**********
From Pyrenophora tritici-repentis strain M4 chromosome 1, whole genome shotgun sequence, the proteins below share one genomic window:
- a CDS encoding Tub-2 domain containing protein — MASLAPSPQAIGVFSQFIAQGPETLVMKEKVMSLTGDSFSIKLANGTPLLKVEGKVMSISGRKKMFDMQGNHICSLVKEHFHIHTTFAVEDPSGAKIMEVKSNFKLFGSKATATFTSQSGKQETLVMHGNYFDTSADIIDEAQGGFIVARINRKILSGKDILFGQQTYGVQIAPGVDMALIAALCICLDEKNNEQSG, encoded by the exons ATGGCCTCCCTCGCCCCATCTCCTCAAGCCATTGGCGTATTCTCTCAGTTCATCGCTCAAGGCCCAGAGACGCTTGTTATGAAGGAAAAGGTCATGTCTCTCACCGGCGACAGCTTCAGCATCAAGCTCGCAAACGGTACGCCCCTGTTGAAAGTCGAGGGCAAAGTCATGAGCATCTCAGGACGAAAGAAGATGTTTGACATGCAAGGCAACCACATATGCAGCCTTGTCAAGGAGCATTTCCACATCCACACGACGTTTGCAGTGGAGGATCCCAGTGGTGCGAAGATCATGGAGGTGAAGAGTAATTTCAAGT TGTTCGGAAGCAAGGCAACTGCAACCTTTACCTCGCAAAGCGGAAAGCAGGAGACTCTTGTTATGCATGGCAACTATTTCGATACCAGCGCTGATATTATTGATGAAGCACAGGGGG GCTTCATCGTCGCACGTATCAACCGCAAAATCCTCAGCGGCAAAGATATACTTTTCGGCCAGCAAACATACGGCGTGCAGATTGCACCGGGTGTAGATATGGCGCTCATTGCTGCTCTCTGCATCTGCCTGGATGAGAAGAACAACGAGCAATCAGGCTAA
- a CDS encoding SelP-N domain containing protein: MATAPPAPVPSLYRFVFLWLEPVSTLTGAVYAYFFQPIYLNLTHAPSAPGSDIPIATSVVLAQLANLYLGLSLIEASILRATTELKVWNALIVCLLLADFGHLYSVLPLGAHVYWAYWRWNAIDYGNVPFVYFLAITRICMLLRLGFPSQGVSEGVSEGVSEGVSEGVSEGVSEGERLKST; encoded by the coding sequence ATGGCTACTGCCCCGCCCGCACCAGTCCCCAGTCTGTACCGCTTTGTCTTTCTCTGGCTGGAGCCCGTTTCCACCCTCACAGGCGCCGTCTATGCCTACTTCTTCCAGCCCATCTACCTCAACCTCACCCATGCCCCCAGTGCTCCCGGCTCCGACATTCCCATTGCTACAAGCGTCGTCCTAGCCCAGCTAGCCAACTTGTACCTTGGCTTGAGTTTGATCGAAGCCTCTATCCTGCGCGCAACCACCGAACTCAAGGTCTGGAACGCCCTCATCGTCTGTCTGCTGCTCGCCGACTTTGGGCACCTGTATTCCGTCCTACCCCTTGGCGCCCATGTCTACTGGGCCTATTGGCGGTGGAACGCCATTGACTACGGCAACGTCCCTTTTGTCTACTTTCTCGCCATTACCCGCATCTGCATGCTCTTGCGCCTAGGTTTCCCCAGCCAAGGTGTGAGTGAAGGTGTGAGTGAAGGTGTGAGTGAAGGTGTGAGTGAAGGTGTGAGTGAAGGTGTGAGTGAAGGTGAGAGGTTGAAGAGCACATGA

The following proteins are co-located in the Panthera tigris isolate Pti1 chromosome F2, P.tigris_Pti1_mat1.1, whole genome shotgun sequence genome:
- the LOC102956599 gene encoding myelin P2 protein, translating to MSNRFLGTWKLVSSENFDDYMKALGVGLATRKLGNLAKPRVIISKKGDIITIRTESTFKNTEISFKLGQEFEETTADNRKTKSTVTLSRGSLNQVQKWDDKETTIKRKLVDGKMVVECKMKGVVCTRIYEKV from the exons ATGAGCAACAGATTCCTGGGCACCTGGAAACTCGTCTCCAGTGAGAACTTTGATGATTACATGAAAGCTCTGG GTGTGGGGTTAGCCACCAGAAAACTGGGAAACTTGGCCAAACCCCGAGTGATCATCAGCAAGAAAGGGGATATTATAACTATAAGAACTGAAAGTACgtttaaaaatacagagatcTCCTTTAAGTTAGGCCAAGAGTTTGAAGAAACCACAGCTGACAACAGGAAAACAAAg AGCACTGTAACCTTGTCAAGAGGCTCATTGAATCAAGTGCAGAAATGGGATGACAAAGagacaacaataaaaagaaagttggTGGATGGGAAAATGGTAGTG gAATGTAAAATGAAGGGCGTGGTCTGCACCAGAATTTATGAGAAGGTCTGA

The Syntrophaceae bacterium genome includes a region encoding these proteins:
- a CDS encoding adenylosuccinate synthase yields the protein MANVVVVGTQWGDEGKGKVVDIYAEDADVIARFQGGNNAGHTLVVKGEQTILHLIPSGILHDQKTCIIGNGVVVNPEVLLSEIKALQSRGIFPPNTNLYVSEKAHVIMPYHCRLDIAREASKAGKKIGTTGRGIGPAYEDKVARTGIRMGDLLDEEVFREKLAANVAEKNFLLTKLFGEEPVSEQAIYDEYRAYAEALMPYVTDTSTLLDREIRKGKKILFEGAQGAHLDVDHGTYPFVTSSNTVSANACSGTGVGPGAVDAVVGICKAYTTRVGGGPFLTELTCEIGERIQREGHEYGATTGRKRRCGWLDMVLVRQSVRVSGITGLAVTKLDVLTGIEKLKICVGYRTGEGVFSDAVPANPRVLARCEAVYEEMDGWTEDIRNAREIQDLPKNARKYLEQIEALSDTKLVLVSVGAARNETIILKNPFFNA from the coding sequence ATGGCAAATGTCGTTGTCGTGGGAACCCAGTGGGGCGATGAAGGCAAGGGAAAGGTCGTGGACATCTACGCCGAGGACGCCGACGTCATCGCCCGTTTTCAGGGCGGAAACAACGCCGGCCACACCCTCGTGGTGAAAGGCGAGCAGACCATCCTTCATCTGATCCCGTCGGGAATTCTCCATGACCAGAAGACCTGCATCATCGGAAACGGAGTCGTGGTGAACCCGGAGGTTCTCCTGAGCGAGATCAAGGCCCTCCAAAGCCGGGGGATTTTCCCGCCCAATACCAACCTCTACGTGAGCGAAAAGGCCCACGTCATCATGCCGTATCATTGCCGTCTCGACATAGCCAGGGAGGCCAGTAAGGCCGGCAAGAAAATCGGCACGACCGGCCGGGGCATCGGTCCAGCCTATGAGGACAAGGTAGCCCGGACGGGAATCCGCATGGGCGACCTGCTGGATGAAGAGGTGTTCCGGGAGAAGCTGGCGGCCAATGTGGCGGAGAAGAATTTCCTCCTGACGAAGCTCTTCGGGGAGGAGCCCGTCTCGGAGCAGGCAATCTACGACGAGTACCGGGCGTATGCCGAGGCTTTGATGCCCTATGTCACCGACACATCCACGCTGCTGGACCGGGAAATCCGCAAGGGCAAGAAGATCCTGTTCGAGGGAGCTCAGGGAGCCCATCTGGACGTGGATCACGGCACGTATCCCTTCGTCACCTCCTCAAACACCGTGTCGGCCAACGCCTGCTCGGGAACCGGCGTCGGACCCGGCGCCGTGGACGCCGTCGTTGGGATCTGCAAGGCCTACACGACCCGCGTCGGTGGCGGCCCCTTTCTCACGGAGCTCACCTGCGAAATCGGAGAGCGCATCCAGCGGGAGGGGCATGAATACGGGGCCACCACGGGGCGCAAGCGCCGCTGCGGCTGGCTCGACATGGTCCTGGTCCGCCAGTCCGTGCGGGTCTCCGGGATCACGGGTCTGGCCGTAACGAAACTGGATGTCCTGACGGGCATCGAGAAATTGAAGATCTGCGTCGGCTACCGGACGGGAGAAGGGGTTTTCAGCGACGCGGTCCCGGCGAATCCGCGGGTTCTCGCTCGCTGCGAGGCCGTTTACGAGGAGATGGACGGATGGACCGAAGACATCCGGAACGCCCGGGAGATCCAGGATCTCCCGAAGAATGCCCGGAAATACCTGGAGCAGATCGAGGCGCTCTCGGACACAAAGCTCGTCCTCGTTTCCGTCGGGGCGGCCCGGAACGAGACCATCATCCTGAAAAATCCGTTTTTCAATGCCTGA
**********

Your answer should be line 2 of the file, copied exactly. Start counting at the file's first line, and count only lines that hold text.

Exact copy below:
- a CDS encoding Tub-2 domain containing protein — MASLAPSPQAIGVFSQFIAQGPETLVMKEKVMSLTGDSFSIKLANGTPLLKVEGKVMSISGRKKMFDMQGNHICSLVKEHFHIHTTFAVEDPSGAKIMEVKSNFKLFGSKATATFTSQSGKQETLVMHGNYFDTSADIIDEAQGGFIVARINRKILSGKDILFGQQTYGVQIAPGVDMALIAALCICLDEKNNEQSG, encoded by the exons ATGGCCTCCCTCGCCCCATCTCCTCAAGCCATTGGCGTATTCTCTCAGTTCATCGCTCAAGGCCCAGAGACGCTTGTTATGAAGGAAAAGGTCATGTCTCTCACCGGCGACAGCTTCAGCATCAAGCTCGCAAACGGTACGCCCCTGTTGAAAGTCGAGGGCAAAGTCATGAGCATCTCAGGACGAAAGAAGATGTTTGACATGCAAGGCAACCACATATGCAGCCTTGTCAAGGAGCATTTCCACATCCACACGACGTTTGCAGTGGAGGATCCCAGTGGTGCGAAGATCATGGAGGTGAAGAGTAATTTCAAGT TGTTCGGAAGCAAGGCAACTGCAACCTTTACCTCGCAAAGCGGAAAGCAGGAGACTCTTGTTATGCATGGCAACTATTTCGATACCAGCGCTGATATTATTGATGAAGCACAGGGGG GCTTCATCGTCGCACGTATCAACCGCAAAATCCTCAGCGGCAAAGATATACTTTTCGGCCAGCAAACATACGGCGTGCAGATTGCACCGGGTGTAGATATGGCGCTCATTGCTGCTCTCTGCATCTGCCTGGATGAGAAGAACAACGAGCAATCAGGCTAA